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How often do you underestimate?


Today is May 10 and the Navigate the Chaos question to consider is “how often do you underestimate?” The concept of underestimating often appears in three different ways while we are trying to leverage our body, mind, and spirit to navigate the chaos of life.


The first way underestimating appears is in competitions such as business or athletics. For example, in 1975 Charles "Chuck" Wepner, from Bayonne, New Jersey, underestimated his opponent and gained a valuable lesson when he challenged Muhammad Ali for the world's Heavyweight title. Ali was guaranteed $1.5 million, and Wepner signed for $100,000. This was considerably more than Wepner had ever earned and he therefore did not need any coaxing. In the ninth round Wepner scored a knockdown, which Ali claimed had occurred because Wepner was stepping on his foot.


There is a famous picture of this very moment in the fight that shows Wepner did indeed step on Ali’s foot, thus causing Ali to fall down. Wepner went to his corner and said to his manager, "Al, start the car. We're going to the bank. We are millionaires." To which Wepner's manager replied, "You better turn around. He's getting up and he looks pissed off." In the remaining rounds, Ali decisively out boxed Wepner and opened cuts above both Wepner's eyes and broke his nose. Wepner was far behind on the scorecards when Ali knocked him down with 19 seconds left in the 15th round. The referee counted to seven before calling a technical knockout. How ironic that Ali knocked out Wepner with just 15 seconds left in the match!


In addition to underestimating the competition, people also tend to underestimate what others are going through. In a May 25, 2021, article "Why We May Not Realize That Our Friends Are Struggling" published in Psychology Today, Juliana Breines noted that "when we under estimate other people's difficulties, we all feel more alone." Breines discusses research by Alexander H. Jordan and others who found people tend to underestimate the extent to which other people have negative emotional experiences. Now much of this happens because people who are experiencing a negative life situation tend to suppress such emotions thereby making it harder for others to perceive them. Breines suggests being authentic and in doing so one can increase closeness with others – and help them feel less alone as well.


In an earlier article entitled “Misery Has More Company Than People Think: Underestimating the Prevalence of Others’ Negative Emotions,” Jordan and fellow researchers start by proposing the following imaginary happy hour involving co-workers Juan, Lisa, and Jen. “Juan has been struggling recently with poor feedback from his boss, Lisa has been dealing with marital and financial difficulties, and Jen has been suffering restless nights due to loneliness. Yet surrounded now by pleasant company and good refreshments, they all wear smiles on their faces. When asked by the others how they’re doing, each of them, judging it inappropriate to express unhappiness at a happy hour, says that things are fine, and each is left thinking that only he or she is weathering rough times. Thus, whereas Juan, Lisa, and Jen attribute their own publicly carefree demeanors to impression-management concerns and situational influences, they assume that their colleagues’ similar behavior reflects true contentment in their personal lives.”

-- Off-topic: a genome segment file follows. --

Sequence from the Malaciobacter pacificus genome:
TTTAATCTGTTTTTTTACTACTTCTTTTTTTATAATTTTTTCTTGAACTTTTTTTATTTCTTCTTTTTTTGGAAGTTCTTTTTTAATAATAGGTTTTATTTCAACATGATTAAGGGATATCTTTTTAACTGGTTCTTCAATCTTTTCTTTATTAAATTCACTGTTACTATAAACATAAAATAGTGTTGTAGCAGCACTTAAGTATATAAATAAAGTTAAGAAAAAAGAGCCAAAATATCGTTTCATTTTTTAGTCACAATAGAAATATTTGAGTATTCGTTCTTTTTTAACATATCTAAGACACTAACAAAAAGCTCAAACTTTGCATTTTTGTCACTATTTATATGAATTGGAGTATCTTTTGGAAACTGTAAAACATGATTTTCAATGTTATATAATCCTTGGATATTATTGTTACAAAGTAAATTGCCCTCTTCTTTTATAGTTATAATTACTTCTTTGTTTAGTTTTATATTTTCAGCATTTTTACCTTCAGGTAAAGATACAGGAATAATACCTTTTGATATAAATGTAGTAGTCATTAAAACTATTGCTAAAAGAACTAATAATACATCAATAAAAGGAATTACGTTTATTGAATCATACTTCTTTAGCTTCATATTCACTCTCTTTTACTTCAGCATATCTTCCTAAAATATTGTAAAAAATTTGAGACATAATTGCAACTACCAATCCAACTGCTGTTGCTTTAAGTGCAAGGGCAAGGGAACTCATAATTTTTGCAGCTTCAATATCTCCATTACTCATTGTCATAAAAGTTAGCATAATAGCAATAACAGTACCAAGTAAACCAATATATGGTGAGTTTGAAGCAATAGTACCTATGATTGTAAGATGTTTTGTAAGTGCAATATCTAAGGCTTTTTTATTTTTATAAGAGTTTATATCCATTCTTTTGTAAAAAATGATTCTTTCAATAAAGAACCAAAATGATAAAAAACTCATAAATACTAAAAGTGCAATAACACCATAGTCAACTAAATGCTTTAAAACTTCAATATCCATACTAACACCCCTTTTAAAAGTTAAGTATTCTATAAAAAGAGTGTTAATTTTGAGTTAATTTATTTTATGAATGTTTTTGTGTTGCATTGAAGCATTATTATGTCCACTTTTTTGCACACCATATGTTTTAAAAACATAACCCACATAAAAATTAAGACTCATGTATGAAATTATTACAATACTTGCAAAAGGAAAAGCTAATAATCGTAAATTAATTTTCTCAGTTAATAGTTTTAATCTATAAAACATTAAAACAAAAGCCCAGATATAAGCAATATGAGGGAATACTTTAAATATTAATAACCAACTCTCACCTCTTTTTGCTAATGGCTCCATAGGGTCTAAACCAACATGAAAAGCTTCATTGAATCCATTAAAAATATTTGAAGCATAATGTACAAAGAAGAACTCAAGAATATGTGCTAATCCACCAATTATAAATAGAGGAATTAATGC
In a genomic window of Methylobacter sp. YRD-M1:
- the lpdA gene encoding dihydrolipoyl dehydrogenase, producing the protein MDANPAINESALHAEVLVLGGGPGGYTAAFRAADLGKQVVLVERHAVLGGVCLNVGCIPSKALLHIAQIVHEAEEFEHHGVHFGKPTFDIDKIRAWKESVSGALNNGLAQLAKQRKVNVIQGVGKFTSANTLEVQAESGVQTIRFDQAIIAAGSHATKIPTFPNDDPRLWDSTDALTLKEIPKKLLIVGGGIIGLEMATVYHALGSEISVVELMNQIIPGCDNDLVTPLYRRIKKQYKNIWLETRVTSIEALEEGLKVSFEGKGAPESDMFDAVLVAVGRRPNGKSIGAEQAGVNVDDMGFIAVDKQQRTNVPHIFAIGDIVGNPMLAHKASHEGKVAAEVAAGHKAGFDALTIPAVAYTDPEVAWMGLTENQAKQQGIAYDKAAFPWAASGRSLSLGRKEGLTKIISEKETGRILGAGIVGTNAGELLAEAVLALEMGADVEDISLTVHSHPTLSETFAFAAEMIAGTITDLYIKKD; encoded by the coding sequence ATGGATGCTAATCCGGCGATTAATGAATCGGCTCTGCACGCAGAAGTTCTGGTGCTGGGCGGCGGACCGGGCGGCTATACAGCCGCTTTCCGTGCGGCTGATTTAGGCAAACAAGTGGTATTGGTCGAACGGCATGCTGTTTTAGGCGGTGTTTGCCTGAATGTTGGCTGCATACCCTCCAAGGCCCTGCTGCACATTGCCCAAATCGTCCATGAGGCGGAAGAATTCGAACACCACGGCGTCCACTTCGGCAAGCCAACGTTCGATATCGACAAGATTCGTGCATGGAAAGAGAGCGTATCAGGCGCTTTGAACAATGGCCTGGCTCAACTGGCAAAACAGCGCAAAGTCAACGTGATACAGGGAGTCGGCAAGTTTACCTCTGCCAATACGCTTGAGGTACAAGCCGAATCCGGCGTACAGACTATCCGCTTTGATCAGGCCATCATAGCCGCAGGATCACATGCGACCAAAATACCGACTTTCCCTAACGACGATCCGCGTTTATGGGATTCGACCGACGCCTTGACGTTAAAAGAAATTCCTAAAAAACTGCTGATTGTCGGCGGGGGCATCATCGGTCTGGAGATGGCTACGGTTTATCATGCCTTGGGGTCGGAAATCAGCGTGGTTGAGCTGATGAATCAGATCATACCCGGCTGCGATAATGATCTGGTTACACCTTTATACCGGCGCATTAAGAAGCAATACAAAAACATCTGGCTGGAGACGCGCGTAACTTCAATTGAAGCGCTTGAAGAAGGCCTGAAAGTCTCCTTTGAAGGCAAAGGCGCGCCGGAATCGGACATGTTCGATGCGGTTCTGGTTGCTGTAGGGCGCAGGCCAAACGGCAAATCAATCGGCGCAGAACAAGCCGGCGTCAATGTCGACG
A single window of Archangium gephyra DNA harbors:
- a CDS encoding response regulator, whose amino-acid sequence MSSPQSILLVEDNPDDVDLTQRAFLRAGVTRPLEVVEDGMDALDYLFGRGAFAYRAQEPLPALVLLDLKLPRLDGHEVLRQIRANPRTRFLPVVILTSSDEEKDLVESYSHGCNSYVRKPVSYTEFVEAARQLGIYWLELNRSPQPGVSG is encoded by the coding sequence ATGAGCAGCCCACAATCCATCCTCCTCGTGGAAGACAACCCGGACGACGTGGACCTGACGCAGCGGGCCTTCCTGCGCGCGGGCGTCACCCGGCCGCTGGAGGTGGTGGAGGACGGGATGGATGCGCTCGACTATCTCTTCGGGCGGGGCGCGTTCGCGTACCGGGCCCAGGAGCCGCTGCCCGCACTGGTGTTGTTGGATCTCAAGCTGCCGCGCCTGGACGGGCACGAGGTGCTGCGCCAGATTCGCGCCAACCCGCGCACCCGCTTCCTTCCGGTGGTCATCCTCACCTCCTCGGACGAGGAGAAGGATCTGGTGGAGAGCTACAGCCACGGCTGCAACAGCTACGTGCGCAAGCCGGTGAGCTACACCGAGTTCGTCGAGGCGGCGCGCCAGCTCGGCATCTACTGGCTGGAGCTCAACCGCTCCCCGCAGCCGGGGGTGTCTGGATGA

This example illustrates what happens so often these days on social media. In short, our perceptions fail to recognize what others are going through in their current life situation. While it is true that many people, as shown in the happy hour example, mask their unhappiness due to the environment in which they find themselves. Today’s reflection serves as an excellent reminder to create an environment where people feel comfortable sharing their true feelings so you do not underestimate their feelings. If you are unable to create the environment for whatever reasons, remind yourself that the person or people you are speaking to might not necessarily be as happy as they appear. Doing so might help them feel less alone.

Finally, underestimating also happens when we underestimate the impact we have on others. In a study published August 2022 in the Journal of Experimental Psychology researchers Amit Kumar and Nicholas Epley discovered “people may not truly know the impact that even the smallest of kind acts can have on another person. From giving away a cup of hot chocolate in a park to giving away a gift in the lab, those performing a random act of kindness consistently underestimated how positive their recipients would feel, thinking their act was of less value than recipients perceived it to be.” So why aren’t people more kind or complementary to others? In a Psychology Today article "Why We Underestimate Our Effect on Others” published October 6, 2022, Lisa Firestone suggested "Our inner critic makes us second-guess our actions and underestimate the beneficial effect we can have on others.”

  • How often do you underestimate your opponent?

  • Why do you think you underestimate others?

  • What has happened when you underestimated others?

  • How often do you remind yourself that you could indeed be underestimating how someone feels?

  • How often do you second guess the impact of your actions?

  • What could you do today to demonstrate even the smallest of kind acts for you never know the impact your actions could have?

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